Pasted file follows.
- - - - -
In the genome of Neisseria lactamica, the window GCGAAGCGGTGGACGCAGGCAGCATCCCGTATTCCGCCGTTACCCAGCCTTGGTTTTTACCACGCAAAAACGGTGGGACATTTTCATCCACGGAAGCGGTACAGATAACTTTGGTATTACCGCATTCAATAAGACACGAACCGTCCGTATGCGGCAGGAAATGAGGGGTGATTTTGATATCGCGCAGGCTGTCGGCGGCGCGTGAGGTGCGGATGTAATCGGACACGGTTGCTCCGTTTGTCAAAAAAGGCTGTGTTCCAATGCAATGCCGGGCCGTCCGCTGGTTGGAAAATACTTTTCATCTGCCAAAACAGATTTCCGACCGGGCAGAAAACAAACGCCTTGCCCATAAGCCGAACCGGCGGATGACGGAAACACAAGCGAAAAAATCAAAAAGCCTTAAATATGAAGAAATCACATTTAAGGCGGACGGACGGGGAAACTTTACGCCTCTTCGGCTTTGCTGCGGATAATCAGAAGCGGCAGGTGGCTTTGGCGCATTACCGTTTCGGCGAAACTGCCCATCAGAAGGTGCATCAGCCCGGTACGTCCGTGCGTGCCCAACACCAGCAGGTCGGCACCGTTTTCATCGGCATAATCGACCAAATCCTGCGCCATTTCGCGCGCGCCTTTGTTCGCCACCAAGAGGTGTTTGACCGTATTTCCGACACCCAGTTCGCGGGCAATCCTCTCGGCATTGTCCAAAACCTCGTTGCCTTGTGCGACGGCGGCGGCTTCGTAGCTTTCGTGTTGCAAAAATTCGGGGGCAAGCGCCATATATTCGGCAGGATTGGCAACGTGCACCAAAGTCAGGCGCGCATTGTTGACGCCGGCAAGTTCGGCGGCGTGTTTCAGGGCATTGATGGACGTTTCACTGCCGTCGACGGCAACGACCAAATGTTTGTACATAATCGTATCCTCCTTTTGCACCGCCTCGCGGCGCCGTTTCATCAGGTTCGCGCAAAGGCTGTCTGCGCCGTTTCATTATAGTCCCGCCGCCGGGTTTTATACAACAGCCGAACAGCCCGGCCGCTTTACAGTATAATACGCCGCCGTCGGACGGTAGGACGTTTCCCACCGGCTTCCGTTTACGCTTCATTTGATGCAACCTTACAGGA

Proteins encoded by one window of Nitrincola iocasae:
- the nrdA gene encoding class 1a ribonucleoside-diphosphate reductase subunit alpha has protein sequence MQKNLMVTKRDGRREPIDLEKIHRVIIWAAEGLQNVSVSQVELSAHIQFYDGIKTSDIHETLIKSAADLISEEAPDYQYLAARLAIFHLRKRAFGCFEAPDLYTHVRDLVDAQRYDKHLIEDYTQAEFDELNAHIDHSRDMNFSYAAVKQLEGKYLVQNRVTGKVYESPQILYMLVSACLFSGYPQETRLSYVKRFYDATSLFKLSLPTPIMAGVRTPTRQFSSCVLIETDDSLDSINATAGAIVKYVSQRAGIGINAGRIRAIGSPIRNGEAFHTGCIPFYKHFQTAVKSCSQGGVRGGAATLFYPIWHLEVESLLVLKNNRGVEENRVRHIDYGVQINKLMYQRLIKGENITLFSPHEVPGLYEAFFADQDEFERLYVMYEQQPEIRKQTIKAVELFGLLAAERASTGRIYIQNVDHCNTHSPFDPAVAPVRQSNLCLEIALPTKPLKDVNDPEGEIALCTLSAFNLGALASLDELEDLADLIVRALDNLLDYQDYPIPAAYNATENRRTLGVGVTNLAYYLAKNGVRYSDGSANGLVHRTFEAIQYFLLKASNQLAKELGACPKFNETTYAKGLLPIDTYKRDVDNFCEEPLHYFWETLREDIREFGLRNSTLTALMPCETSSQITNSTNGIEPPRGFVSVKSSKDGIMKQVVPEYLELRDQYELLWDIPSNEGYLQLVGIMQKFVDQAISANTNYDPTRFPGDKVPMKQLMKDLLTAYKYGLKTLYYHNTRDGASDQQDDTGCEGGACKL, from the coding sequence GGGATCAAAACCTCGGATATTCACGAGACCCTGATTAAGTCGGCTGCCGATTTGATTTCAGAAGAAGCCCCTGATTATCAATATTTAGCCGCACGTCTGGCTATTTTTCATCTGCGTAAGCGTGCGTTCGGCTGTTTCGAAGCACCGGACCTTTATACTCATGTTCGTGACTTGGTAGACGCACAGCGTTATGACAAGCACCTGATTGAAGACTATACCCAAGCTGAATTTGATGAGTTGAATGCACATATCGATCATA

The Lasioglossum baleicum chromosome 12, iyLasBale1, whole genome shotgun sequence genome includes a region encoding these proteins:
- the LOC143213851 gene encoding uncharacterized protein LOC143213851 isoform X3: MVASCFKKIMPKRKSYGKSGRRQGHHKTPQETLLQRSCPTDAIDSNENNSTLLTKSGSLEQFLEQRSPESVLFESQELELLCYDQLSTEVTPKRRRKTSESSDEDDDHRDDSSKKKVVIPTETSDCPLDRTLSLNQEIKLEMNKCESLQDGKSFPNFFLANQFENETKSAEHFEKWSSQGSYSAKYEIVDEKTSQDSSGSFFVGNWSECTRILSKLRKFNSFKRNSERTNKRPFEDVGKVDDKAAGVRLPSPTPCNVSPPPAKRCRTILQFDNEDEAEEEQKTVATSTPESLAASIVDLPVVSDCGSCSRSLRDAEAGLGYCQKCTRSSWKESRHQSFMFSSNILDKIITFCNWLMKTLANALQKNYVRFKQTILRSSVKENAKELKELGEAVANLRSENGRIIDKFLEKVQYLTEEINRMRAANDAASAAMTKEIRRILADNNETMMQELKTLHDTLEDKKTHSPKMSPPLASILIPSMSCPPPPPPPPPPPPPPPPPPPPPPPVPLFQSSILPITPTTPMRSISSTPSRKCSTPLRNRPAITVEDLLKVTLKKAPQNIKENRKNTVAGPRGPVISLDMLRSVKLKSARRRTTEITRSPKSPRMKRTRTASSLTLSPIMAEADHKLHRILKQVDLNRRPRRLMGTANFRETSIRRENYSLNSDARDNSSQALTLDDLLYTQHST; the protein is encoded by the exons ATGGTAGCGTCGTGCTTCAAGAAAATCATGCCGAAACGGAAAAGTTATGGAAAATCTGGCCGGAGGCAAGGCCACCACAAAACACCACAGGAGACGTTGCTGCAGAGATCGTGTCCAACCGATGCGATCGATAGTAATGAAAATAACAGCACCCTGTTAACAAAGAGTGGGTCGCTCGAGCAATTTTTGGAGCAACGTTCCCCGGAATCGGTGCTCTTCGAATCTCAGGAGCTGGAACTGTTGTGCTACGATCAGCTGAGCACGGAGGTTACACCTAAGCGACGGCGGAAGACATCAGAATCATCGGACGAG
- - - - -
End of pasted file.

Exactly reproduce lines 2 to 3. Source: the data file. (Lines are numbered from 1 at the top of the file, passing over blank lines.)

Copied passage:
Proteins encoded by one window of Nitrincola iocasae:
- the nrdA gene encoding class 1a ribonucleoside-diphosphate reductase subunit alpha has protein sequence MQKNLMVTKRDGRREPIDLEKIHRVIIWAAEGLQNVSVSQVELSAHIQFYDGIKTSDIHETLIKSAADLISEEAPDYQYLAARLAIFHLRKRAFGCFEAPDLYTHVRDLVDAQRYDKHLIEDYTQAEFDELNAHIDHSRDMNFSYAAVKQLEGKYLVQNRVTGKVYESPQILYMLVSACLFSGYPQETRLSYVKRFYDATSLFKLSLPTPIMAGVRTPTRQFSSCVLIETDDSLDSINATAGAIVKYVSQRAGIGINAGRIRAIGSPIRNGEAFHTGCIPFYKHFQTAVKSCSQGGVRGGAATLFYPIWHLEVESLLVLKNNRGVEENRVRHIDYGVQINKLMYQRLIKGENITLFSPHEVPGLYEAFFADQDEFERLYVMYEQQPEIRKQTIKAVELFGLLAAERASTGRIYIQNVDHCNTHSPFDPAVAPVRQSNLCLEIALPTKPLKDVNDPEGEIALCTLSAFNLGALASLDELEDLADLIVRALDNLLDYQDYPIPAAYNATENRRTLGVGVTNLAYYLAKNGVRYSDGSANGLVHRTFEAIQYFLLKASNQLAKELGACPKFNETTYAKGLLPIDTYKRDVDNFCEEPLHYFWETLREDIREFGLRNSTLTALMPCETSSQITNSTNGIEPPRGFVSVKSSKDGIMKQVVPEYLELRDQYELLWDIPSNEGYLQLVGIMQKFVDQAISANTNYDPTRFPGDKVPMKQLMKDLLTAYKYGLKTLYYHNTRDGASDQQDDTGCEGGACKL, from the coding sequence GGGATCAAAACCTCGGATATTCACGAGACCCTGATTAAGTCGGCTGCCGATTTGATTTCAGAAGAAGCCCCTGATTATCAATATTTAGCCGCACGTCTGGCTATTTTTCATCTGCGTAAGCGTGCGTTCGGCTGTTTCGAAGCACCGGACCTTTATACTCATGTTCGTGACTTGGTAGACGCACAGCGTTATGACAAGCACCTGATTGAAGACTATACCCAAGCTGAATTTGATGAGTTGAATGCACATATCGATCATA